Family’s support is a key aspect no matter what you do. Interestingly, this translates into convincing them that what you’re doing is right and NOT giving in to their whims and fancies (because it’s your life, not theirs). Also, it is easier to find customers once you master the skill of ‘selling’ your concept to your parental units. Their warm love, unconditional emotional support and financial backing (as a youngster, you might always need more money to invest) is essential. Do understand that your parents love you. Their resistance stems from the fear of you not having your head in the right place. Communicate that you mean business, show results and they will gladly accept your decision.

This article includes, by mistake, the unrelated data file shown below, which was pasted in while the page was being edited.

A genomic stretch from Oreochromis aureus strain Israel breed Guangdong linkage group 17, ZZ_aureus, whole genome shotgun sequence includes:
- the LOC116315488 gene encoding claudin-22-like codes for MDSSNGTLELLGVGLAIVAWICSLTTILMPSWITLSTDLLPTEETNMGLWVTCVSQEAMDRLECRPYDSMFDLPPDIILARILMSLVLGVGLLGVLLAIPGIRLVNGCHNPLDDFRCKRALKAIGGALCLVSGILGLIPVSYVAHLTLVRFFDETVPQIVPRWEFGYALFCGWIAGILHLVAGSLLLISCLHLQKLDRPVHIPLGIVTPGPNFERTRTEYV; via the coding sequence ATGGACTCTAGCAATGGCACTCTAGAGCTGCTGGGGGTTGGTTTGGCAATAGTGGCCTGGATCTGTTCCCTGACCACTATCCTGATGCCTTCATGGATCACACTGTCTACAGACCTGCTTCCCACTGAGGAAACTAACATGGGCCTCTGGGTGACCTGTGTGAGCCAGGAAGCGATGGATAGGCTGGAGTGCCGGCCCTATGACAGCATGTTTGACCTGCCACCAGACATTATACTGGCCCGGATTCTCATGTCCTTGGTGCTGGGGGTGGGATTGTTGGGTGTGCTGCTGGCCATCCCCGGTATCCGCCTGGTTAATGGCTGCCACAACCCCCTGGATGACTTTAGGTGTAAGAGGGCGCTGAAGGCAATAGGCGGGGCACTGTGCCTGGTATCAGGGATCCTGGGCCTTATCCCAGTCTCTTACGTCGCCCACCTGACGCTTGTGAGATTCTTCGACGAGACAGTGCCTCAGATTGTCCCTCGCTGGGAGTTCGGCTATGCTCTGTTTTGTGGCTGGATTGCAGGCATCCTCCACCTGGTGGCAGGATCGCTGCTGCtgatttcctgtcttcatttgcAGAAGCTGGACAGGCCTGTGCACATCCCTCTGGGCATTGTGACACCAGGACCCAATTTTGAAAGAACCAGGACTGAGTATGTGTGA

Stay at RAIT
In addition to what I’ve written in the first couple of paragraphs- I do owe a bunch to my dear college, where I learned the basics of being ready for the world outside. Supportive professors, amazing student community, a strong sense of belonging, culture of free will, connected alums and a history of being wacky- this seems to be ‘the’ engineering college to be a part of. However, I do feel that all of us need to pay some serious attention to RAA because that is one powerful way of being in touch with the fraternity and a way to give back to the institution that made you into what you are today.
No advice, just simple suggestions- do what you want to do, responsibly. Be a honey badger, because honey badgers don’t care. And heed your intuition :)
Big thanks, Jinisha!